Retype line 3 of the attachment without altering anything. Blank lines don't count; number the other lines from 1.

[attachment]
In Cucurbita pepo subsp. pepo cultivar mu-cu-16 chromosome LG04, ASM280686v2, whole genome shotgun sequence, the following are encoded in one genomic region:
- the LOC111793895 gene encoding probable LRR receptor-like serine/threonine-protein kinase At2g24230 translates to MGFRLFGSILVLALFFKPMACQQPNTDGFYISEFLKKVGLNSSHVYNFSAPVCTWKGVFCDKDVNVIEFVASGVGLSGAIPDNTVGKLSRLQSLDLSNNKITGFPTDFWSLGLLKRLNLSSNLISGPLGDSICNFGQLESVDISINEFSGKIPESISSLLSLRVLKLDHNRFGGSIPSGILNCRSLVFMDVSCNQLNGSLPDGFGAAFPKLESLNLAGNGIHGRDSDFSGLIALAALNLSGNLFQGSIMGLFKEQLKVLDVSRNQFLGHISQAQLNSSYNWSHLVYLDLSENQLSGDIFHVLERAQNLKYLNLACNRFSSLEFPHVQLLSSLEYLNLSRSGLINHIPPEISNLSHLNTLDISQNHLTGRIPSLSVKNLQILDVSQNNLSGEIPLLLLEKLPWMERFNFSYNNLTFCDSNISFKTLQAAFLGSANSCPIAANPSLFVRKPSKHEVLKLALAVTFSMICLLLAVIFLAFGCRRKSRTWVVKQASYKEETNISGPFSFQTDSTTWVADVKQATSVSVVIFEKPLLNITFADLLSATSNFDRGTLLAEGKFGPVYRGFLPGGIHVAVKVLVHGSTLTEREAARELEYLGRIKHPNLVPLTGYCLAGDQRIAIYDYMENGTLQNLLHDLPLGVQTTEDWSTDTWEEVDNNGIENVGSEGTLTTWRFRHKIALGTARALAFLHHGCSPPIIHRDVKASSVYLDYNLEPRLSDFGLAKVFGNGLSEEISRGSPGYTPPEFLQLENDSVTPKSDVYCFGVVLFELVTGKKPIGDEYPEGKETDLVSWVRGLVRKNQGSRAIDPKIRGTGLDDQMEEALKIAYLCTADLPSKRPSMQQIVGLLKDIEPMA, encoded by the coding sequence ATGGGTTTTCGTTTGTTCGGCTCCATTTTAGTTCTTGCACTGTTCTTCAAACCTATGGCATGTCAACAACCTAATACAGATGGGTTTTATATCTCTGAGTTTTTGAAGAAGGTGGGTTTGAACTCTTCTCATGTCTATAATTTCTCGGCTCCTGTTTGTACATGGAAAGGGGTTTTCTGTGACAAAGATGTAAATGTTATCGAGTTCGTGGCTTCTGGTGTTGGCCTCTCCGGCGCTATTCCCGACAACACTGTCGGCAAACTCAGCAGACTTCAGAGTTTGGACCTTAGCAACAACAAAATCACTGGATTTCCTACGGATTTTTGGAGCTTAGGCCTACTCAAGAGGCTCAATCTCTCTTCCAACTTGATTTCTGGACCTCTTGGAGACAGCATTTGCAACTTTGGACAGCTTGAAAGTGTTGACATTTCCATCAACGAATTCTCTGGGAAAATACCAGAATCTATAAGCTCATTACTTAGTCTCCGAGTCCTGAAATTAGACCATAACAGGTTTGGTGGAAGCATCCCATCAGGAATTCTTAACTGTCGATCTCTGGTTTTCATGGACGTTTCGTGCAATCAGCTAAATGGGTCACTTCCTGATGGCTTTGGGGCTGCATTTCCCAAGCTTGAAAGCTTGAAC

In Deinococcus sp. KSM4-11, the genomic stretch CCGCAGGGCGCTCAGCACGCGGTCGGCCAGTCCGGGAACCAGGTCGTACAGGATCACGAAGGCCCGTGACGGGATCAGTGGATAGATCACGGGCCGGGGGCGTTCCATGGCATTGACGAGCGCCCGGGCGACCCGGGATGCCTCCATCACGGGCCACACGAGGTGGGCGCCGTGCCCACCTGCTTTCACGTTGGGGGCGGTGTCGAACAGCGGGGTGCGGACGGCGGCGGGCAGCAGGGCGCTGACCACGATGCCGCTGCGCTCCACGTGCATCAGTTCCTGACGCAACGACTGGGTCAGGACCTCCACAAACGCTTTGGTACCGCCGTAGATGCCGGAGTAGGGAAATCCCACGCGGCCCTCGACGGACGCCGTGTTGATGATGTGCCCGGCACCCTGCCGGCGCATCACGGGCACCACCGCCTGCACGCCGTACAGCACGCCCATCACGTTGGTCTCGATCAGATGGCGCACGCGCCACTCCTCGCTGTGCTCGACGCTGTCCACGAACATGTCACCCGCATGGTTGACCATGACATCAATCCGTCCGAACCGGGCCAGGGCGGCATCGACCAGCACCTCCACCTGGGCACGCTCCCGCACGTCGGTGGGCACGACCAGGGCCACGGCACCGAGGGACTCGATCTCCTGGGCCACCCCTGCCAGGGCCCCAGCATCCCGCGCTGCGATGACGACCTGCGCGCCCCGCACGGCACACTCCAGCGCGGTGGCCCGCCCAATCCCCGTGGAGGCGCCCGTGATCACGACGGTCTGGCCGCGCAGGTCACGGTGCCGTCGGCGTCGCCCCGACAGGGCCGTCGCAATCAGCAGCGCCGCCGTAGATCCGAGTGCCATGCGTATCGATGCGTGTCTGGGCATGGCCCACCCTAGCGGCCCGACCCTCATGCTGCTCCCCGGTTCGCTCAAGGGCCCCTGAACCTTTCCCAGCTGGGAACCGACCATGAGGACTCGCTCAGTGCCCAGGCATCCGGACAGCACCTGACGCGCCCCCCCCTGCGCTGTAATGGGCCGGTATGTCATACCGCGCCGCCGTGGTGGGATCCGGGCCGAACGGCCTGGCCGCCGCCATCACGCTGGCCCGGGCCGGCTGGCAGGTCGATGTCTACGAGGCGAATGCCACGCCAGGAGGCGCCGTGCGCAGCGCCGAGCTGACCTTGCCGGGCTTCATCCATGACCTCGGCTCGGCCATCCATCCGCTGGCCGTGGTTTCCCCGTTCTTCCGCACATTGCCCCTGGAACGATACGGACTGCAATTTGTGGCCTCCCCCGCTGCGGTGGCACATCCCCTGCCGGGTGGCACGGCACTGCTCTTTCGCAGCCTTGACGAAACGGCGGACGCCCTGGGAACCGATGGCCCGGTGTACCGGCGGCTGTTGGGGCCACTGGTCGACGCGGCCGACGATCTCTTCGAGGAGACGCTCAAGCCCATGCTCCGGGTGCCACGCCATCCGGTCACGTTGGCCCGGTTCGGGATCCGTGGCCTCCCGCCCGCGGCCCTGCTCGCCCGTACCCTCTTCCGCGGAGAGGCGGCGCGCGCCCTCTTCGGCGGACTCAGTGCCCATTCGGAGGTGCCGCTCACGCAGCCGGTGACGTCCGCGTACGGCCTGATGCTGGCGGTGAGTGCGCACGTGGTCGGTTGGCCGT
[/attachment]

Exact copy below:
In Deinococcus sp. KSM4-11, the genomic stretch CCGCAGGGCGCTCAGCACGCGGTCGGCCAGTCCGGGAACCAGGTCGTACAGGATCACGAAGGCCCGTGACGGGATCAGTGGATAGATCACGGGCCGGGGGCGTTCCATGGCATTGACGAGCGCCCGGGCGACCCGGGATGCCTCCATCACGGGCCACACGAGGTGGGCGCCGTGCCCACCTGCTTTCACGTTGGGGGCGGTGTCGAACAGCGGGGTGCGGACGGCGGCGGGCAGCAGGGCGCTGACCACGATGCCGCTGCGCTCCACGTGCATCAGTTCCTGACGCAACGACTGGGTCAGGACCTCCACAAACGCTTTGGTACCGCCGTAGATGCCGGAGTAGGGAAATCCCACGCGGCCCTCGACGGACGCCGTGTTGATGATGTGCCCGGCACCCTGCCGGCGCATCACGGGCACCACCGCCTGCACGCCGTACAGCACGCCCATCACGTTGGTCTCGATCAGATGGCGCACGCGCCACTCCTCGCTGTGCTCGACGCTGTCCACGAACATGTCACCCGCATGGTTGACCATGACATCAATCCGTCCGAACCGGGCCAGGGCGGCATCGACCAGCACCTCCACCTGGGCACGCTCCCGCACGTCGGTGGGCACGACCAGGGCCACGGCACCGAGGGACTCGATCTCCTGGGCCACCCCTGCCAGGGCCCCAGCATCCCGCGCTGCGATGACGACCTGCGCGCCCCGCACGGCACACTCCAGCGCGGTGGCCCGCCCAATCCCCGTGGAGGCGCCCGTGATCACGACGGTCTGGCCGCGCAGGTCACGGTGCCGTCGGCGTCGCCCCGACAGGGCCGTCGCAATCAGCAGCGCCGCCGTAGATCCGAGTGCCATGCGTATCGATGCGTGTCTGGGCATGGCCCACCCTAGCGGCCCGACCCTCATGCTGCTCCCCGGTTCGCTCAAGGGCCCCTGAACCTTTCCCAGCTGGGAACCGACCATGAGGACTCGCTCAGTGCCCAGGCATCCGGACAGCACCTGACGCGCCCCCCCCTGCGCTGTAATGGGCCGGTATGTCATACCGCGCCGCCGTGGTGGGATCCGGGCCGAACGGCCTGGCCGCCGCCATCACGCTGGCCCGGGCCGGCTGGCAGGTCGATGTCTACGAGGCGAATGCCACGCCAGGAGGCGCCGTGCGCAGCGCCGAGCTGACCTTGCCGGGCTTCATCCATGACCTCGGCTCGGCCATCCATCCGCTGGCCGTGGTTTCCCCGTTCTTCCGCACATTGCCCCTGGAACGATACGGACTGCAATTTGTGGCCTCCCCCGCTGCGGTGGCACATCCCCTGCCGGGTGGCACGGCACTGCTCTTTCGCAGCCTTGACGAAACGGCGGACGCCCTGGGAACCGATGGCCCGGTGTACCGGCGGCTGTTGGGGCCACTGGTCGACGCGGCCGACGATCTCTTCGAGGAGACGCTCAAGCCCATGCTCCGGGTGCCACGCCATCCGGTCACGTTGGCCCGGTTCGGGATCCGTGGCCTCCCGCCCGCGGCCCTGCTCGCCCGTACCCTCTTCCGCGGAGAGGCGGCGCGCGCCCTCTTCGGCGGACTCAGTGCCCATTCGGAGGTGCCGCTCACGCAGCCGGTGACGTCCGCGTACGGCCTGATGCTGGCGGTGAGTGCGCACGTGGTCGGTTGGCCGT